LS 810: The 'Meta-Doctors' of Modernity: Darwin, Freud and Marx

Fall 2011  | Dr. Wayne Knights

In the many attempts to distinguish modernity from postmodernity, a singular catchphrase stands out. “I define the postmodern as ‘incredulity toward metanarratives” (J. F. Lyotard). The latter were understood to have shaped the foundation of the modern world view. These grand theories or metanarratives, it is argued, dismiss the heterogeneity of human existence; they are embraced and reinforced by power structures as a means of questionable legitimation; and they embody views of historical, natural, and personal development that include an unjustifiable progress towards a specific goal (teleology).

Some interesting questions arose in the wake of the ensuing debate: what were these metanarratives? Are they justly characterized as such by postmodern critics? Are they truly corrupted at the source, or are they subject to political and ideological forces beyond their control? Although none of them can claim to have finally attained the status of hegemonic narrative arguably achieved by the great religions, the influence they exercised over 20th century culture and politics is unquestioned and ongoing. It is certainly the case that these theories did not attain some final, neat formulation; nor did their future adherents restrict themselves to orthodox elaborations of these ideas – although the question of orthodoxy was always in play. True, all three were integrative in nature, but all three exhibit change and variation.  Indeed, all three were ‘unfinished’ – arguably in the manner of any research program.

The goal of this course is to assess the reputed master narratives of Darwin, Marx and Freud, and then to explore a few of the ways these ideas intersected in philosophy, politics, art, and culture. We will read and discuss some of their key works and ideas of over the first half of the course; the remaining seminars will focus on readings by key modern thinkers that exemplify the tensions and connections between these grand narratives and various ‘new directions’ spinning off from them. In doing so, we should open up further areas of exploration.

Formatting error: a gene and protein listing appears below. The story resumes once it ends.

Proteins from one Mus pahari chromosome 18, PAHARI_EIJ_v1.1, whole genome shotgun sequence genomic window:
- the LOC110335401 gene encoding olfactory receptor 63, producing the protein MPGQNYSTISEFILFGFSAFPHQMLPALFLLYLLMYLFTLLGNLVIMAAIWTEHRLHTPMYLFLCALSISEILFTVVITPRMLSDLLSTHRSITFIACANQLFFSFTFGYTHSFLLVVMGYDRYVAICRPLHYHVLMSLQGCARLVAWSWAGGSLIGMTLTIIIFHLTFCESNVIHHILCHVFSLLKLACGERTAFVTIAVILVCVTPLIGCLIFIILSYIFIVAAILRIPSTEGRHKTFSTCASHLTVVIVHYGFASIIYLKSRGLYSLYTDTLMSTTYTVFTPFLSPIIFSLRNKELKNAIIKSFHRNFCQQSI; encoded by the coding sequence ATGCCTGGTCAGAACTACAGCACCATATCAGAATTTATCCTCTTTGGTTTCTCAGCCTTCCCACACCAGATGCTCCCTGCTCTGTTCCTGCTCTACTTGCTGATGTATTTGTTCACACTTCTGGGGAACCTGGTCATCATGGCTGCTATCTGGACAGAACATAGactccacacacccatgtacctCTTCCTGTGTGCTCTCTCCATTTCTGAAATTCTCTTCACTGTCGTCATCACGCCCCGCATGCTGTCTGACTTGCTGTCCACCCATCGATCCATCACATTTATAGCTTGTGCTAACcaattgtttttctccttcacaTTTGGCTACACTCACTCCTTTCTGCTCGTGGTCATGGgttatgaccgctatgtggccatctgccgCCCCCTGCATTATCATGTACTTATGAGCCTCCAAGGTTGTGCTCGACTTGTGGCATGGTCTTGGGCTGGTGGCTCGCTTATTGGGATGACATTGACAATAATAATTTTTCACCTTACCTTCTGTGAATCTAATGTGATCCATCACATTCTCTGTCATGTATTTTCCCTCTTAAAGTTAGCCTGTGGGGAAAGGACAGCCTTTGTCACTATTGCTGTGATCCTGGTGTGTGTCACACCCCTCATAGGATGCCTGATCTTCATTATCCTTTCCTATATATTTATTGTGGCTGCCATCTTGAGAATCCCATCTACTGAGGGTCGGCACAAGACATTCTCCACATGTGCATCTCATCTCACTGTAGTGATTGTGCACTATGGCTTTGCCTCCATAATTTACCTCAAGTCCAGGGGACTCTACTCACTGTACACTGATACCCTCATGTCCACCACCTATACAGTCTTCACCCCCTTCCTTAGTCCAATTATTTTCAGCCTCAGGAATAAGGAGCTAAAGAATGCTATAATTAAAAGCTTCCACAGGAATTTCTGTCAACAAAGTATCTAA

Required Reading

Jon Elster, Karl Marx: A Reader

Charles Darwin, The Descent of Man

Sigmund Freud, The Psychology of Love

Sigmund Freud, Mass Psychology

Adam Phillips, Darwin’s Worms

John Berger, Ways of Seeing

Susan Buck-Morss, Dreamworld and Catastrophe

Courseware Package [for use later in the course]

Seminar Schedule LS 810:

Part I:  Marx, Darwin, Freud

September 7 - Week 1: Introduction to the course  

Reading

Marx. Communist Manifesto {read the selections from the Manifesto in Elster}

Adam Phillips, Darwin’s Worms

Optional: Wendy Brown – Politics Out of History {available online but I will send it out}.

 September 14 - Week 2:  The Narrative of Alienation and Reification in Marx.

Reading: Elster, Sections 2, 4, and 8

Several narrative structures emerge from the work of Marx. The notion of ‘alienated labour’ and the connection to notions of the fetishism of commodities and reification will be canvassed. We will also squeeze the idea of ideology into this discussion. The readings from Elster will be supplemented by Reification and Class Consciousness by Georg Lukács, available online – to be forwarded to you.

September 21 - Week 3: The Narrative of Capitalism, Class & History in Marx.

Reading: Elster, sections 1, 3, and 5

 Here the focus falls on elements of Marx’s theory of class, history, and capitalism. Apart from the Marx readings taken from Elster, we will read another of Marx’s letters and canvas Walter Benjamin’s On the Concept of History. Both are available online – but I will send them to you.

 September 28 & October 5 - Week 4 &5:

Reading: Darwin, The Descent of Man [abridged version]

 October 12 - Week 6:

Freud, The Psychology of Love

 October 19 - Week 7

Freud, Mass Psychology

 Part II – Marx encore

October 26 - Week 8

Review of the course so far.

Each student should present an initial ‘take’ on their project. If you don’t have a firm topic in mind, just raise a general interest and we will try to formulate a first step in class.

Reading: get started on Buck-Morss and Berger, below.

 Saturday October 30   Room 2290 {note room change}

  • o   Susan Buck-Morss, Dreamworld and Catastrophe
  • o   Berger, Ways of Seeing

 November 2 - Week 9

Susan Buck-Morss, Dreamworld and Catastrophe [cont.]

 Part III – Freud Encore

Week  10: November 9: Course Reader

 Marcuse, Aesthetic Dimension

Merleau-Ponty, Man & Adversity

Herbert Read, The Created Form

            Psycho-analysis & the Problem of Aesthetic Value

 Saturday: November 13   Room 1525 {note room change} cancelled

 Part IV – Darwin Encore

Week 11: November 16

Brian Boyd, Conclusion: Retrospect & Prospects, Evolution, Literature, Criticism

                          Afterword: Evolution, Art, Story, Purpose.

 Week 12: November 23

 Week 13: November 30